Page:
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"The basic message the authors convey, that psychotic patients can be engaged and worked with from a cognitive-behavioral perspective and that delusions and hallucinations are in many instance changeable and not immutable, is a valuable one. Finally, Kingdon and Turkington's enthusiasm for their work with patients and encouragement to other therapists adds a nice touch." --Kim T. Mueser, Department of Psychiatry, Dartmouth Medical School, New Hampshire-Dartmouth Psychiatric Research Center, Concord, NH
"There have always been people who were able to come to reasonable terms with unreasonable experiences and there have always been relatives and friends who were able to help them do so. People who suffer from schizophrenia have found it particularly difficult to struggle through on their own and their families often feel powerless to help. This book shows how both parties, and professional health workers, how a rational approach to distressing symptoms can supplement and sometimes supplant other methods of treatment. It is worth reading." --John Wing, CBE, MD, PhD, FRCPsych, The Royal College of Psychiatrists
"The authors have developed an important approach to the psychological and social treatment of people with schizophrenia. The book is extremely well written and draws impressively from a wide range of valuable data." --John S. Strauss, MD, Yale University Department of Psychiatry
"This book will give a 'shot in the arm' to clinicians interested in working with psychotic patients....When I first started using and talking about cognitive therapy in the early 1960s, I thought that this therapy would be largely limited to patients with various neuroses, such as depression, anxiety disorder, phobias, and the like. When professionals at seminars and conferences asked me to state the conditions for which cognitive therapy was not indicated, I would say, 'Schizophrenia.' It is such a pleasant surprise now to see that I was wrong--cognitive therapy does have a direct application to this disorder....It is my expectation that the present volume will make this approach available to a vast army of mental health workers who are struggling with the difficult problems of this disorder and, at the same time, will provide new hope for patients with schizophrenia." --From the Foreword by Aaron T. Beck, MD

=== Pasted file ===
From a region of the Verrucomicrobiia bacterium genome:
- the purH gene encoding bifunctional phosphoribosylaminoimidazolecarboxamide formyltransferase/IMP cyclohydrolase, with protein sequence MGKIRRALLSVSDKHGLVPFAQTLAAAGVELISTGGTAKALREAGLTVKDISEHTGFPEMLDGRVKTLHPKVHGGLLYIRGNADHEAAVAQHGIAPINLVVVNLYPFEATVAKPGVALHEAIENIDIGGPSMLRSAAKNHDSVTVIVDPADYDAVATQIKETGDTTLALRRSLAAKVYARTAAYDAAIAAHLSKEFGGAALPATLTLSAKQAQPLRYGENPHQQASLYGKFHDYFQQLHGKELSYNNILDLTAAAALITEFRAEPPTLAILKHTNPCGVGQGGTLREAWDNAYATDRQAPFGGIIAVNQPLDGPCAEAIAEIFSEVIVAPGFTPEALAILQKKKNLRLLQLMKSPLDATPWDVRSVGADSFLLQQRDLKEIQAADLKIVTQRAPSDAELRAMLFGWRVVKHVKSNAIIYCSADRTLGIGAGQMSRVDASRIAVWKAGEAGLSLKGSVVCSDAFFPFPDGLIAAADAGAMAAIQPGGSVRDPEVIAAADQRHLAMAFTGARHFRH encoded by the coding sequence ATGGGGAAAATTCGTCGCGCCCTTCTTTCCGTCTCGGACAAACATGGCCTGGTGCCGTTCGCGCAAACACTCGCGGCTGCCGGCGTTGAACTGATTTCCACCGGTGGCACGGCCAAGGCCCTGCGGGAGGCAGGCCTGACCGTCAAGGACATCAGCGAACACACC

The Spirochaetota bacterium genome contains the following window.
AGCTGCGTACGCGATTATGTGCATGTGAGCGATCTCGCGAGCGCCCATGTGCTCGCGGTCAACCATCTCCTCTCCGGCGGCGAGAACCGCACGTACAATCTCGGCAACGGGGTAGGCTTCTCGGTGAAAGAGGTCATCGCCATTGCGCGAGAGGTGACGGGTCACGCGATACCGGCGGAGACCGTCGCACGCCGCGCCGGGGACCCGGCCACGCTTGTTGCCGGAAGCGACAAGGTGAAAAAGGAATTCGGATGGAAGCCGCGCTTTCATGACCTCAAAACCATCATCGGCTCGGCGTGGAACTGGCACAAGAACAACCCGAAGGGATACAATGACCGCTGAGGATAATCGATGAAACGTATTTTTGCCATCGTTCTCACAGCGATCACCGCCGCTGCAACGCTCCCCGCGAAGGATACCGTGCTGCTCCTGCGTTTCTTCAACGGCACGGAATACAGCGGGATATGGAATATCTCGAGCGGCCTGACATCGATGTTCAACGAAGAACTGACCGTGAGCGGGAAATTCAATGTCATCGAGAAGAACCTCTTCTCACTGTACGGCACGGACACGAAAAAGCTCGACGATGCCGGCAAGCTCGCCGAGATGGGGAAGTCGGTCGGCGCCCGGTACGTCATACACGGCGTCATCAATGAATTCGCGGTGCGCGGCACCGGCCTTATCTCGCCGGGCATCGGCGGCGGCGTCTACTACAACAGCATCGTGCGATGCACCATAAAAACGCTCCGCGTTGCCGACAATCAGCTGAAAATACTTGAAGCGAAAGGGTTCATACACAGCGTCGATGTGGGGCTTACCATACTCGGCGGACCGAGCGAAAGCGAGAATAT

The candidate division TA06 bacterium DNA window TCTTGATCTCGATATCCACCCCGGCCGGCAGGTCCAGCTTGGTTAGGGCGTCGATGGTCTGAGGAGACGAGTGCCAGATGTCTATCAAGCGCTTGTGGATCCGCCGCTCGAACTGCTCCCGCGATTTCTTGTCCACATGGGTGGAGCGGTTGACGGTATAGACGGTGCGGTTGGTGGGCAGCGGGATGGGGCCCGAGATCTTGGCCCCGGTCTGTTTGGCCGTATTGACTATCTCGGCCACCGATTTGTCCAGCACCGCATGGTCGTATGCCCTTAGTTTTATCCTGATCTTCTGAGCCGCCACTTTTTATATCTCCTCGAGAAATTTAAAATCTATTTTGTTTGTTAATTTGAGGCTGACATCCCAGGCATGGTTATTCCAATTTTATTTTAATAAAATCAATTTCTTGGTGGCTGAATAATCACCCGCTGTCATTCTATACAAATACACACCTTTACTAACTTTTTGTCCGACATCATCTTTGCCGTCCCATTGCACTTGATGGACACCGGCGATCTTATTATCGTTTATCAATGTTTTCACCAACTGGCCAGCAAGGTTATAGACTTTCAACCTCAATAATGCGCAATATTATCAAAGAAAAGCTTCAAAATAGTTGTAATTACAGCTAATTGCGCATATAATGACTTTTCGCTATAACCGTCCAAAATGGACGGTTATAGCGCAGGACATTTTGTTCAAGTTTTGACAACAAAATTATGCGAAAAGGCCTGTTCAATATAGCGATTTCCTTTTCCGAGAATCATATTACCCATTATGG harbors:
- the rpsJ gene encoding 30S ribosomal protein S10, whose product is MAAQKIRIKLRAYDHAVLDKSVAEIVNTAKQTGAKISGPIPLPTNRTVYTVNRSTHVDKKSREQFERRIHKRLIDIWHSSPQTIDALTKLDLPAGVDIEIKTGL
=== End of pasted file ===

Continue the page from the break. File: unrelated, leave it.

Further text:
"Our understanding of the biological basis of schizophrenic illnesses has expanded rapidly in recent years. Antipsychotic medications remain the mainstay of treatment, but many people suffering from schizophrenia can also benefit from cognitive-behavioral therapy. Drs. Kingdon and Turkington provide an excellent review of the theoretical background of these treatments as well as useful illustrations of these techniques in operation. Cognitive-behavioral treatments have replaced the older, and largely invalid, psychoanalytical approaches to the psychological treatment of psychosis. The addition of these new psychological techniques to our improved pharmacological therapies provides considerable hope for the schizophrenia sufferer." --Robin M. Murray, M.D., D.Sc.